What is a Lipid?

Lipids are compounds that are insoluble in water and can be extracted by non-polar organic solvents such as ether, chloroform, and benzene. They mainly include esters and their derivatives generated by the interaction of fatty acids and alcohols. They are also commonly called fats and oils. Lipids are polymers of fatty acids containing long nonpolar hydrocarbon chains and small polar regions containing oxygen. Lipids play many important roles in the human body, including as a source of energy, forming the structure of cell membranes, as signaling molecules, and as insulators that protect internal organs. In addition, lipids are also raw materials for various pharmaceutical and chemical industries.


Lipids are a type of organic small molecule substances in the body, which cover a wide range, have greatly different chemical structures, and have different physiological functions. The common physical property of lipids is that they are insoluble in water but soluble in organic solvents, and can aggregate with each other in water to form internal hydrophobic aggregates. There are three main directions for understanding lipids:

Lipids in food: The fields of medicine, nutrition, sports and health are more concerned, mainly considering the relationship between diet and human/animal diseases. Generally, those that are liquid at room temperature are called oils, while those that are solid at room temperature are called fats.

Lipids in the human body/animals and plants: Physiology and pathology focus on studying the role of lipids in their physiological/pathological states. Lipids are also components of human cell tissues, such as cell membranes and nerve myelin sheaths.

Lipid compounds and their derivatives: In recent years, researchers have begun to explore the application of lipids in drug development and chemical production, including drug delivery, pharmaceutical preparations, specialty chemical manufacturing, cosmetics development, etc.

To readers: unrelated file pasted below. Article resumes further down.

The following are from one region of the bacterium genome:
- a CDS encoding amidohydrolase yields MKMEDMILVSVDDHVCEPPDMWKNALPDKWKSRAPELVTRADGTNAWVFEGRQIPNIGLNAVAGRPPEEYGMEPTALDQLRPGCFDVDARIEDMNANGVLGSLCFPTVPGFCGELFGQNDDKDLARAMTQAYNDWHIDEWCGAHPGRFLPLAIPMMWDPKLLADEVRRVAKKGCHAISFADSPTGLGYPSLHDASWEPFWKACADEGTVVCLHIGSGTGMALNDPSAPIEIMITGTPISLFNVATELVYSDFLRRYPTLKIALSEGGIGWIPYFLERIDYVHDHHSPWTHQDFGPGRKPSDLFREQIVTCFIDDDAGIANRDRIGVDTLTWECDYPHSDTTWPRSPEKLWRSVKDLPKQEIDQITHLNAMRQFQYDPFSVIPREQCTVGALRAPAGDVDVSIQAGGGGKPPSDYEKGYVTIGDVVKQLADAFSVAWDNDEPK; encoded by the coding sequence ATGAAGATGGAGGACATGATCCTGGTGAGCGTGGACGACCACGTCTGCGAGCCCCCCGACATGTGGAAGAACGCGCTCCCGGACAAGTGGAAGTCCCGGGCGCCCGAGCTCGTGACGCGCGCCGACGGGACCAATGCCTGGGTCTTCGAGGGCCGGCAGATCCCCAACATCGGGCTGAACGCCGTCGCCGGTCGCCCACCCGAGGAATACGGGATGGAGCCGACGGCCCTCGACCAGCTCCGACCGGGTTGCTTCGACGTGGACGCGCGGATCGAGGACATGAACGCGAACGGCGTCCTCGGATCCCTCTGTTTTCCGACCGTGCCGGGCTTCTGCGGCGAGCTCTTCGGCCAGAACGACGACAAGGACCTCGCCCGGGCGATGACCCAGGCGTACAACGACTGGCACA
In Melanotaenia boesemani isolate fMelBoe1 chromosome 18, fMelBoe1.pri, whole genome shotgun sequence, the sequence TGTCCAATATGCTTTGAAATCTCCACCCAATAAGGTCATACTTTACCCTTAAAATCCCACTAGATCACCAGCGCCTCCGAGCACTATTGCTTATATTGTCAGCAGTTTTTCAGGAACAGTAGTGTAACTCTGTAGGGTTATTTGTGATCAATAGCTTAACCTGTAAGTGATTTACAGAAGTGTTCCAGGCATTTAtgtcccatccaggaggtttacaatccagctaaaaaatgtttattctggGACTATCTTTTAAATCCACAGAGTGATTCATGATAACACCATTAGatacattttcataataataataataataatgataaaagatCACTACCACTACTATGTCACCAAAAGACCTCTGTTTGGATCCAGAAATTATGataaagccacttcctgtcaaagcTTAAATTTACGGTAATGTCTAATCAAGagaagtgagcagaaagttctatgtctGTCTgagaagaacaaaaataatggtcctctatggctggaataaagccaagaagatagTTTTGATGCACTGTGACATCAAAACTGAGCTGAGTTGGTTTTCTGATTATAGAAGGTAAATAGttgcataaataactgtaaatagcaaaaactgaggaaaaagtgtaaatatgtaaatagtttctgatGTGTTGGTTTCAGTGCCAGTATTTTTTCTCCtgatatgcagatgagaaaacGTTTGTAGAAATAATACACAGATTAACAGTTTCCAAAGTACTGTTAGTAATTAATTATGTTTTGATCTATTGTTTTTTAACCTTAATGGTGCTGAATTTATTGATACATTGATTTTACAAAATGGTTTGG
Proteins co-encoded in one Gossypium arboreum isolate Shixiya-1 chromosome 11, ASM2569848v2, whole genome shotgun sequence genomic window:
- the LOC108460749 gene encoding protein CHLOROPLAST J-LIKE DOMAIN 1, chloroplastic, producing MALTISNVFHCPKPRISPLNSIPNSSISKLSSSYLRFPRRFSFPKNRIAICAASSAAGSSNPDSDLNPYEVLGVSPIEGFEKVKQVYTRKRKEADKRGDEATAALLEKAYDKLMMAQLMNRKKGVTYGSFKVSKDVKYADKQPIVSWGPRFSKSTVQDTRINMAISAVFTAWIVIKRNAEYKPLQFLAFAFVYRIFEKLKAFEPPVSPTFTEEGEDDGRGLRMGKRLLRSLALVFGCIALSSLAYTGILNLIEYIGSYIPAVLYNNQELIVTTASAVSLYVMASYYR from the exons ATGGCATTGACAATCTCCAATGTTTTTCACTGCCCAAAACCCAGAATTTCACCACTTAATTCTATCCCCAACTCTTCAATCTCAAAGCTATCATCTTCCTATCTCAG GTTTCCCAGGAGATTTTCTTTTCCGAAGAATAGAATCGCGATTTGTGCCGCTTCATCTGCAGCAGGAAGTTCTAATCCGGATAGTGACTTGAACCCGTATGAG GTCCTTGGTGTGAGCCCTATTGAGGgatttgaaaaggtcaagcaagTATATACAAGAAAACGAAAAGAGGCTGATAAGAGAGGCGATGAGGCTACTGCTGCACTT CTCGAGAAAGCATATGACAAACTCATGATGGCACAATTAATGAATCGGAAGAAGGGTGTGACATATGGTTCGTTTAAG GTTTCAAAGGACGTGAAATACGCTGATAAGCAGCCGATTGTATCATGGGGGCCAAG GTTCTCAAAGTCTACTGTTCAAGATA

Lipid Types


Grease is triglyceride or triacylglycerol, which is the collective name for oil and fat. Fat is synthesized from the dehydration of glycerol and fatty acids. The -OH in the carboxyl group of the fatty acid combines with the -H in the hydroxyl group of the glycerol and loses a molecule of water, so an ester bond is formed between the glycerol and the fatty acid and becomes a fat molecule. The three acyl groups in fats (the remaining atomic groups after removing hydroxyl groups from inorganic or organic oxygen-containing acids) are generally different and originate from C16, C18 or other fatty acids. Fatty acids with double bonds are called unsaturated fatty acids, and those without double bonds are called saturated fatty acids.

Oils and fats are widely distributed. There is a certain amount of oils in the seeds of various plants and the tissues and organs of animals. In particular, the seeds of oil crops and the adipose tissue under the skin of animals are rich in oils. Fat in the human body accounts for about 10% to 20% of body weight. There are many types of fatty acids in the human body, and they can be arranged and combined in different ways when producing triglycerides. Therefore, triglycerides exist in many forms.


Lipoids include three major categories: phospholipids, glycolipids, and cholesterol and cholesterol esters. Phospholipids are lipids containing phosphoric acid, including glycerophospholipids composed of glycerol and sphingomyelin composed of sphingosine. In animal brains and eggs, soybean seeds contain more phospholipids. Glycolipids are lipids containing sugar groups. In addition, substances such as cholesterol and steroids mainly include cholesterol, bile acid, sex hormones, vitamin D, etc. These substances play an important regulatory role in maintaining normal metabolism and reproductive processes of organisms.

In addition, cholesterol is also a synthetic raw material for fatty acid salts, vitamin D3 and steroid hormones. It plays an important role in regulating the absorption of lipids, especially the absorption of fat-soluble vitamins (A, D, E, K) and calcium and phosphorus metabolism. These three major types of lipids are important components of biological membranes, forming a hydrophobic barrier that separates water-soluble components of cells and divides cells into small compartments such as organelles/nuclei, ensuring that multiple processes occur simultaneously within the cell. A variety of metabolic activities without interfering with each other, maintaining the normal structure and function of cells, etc.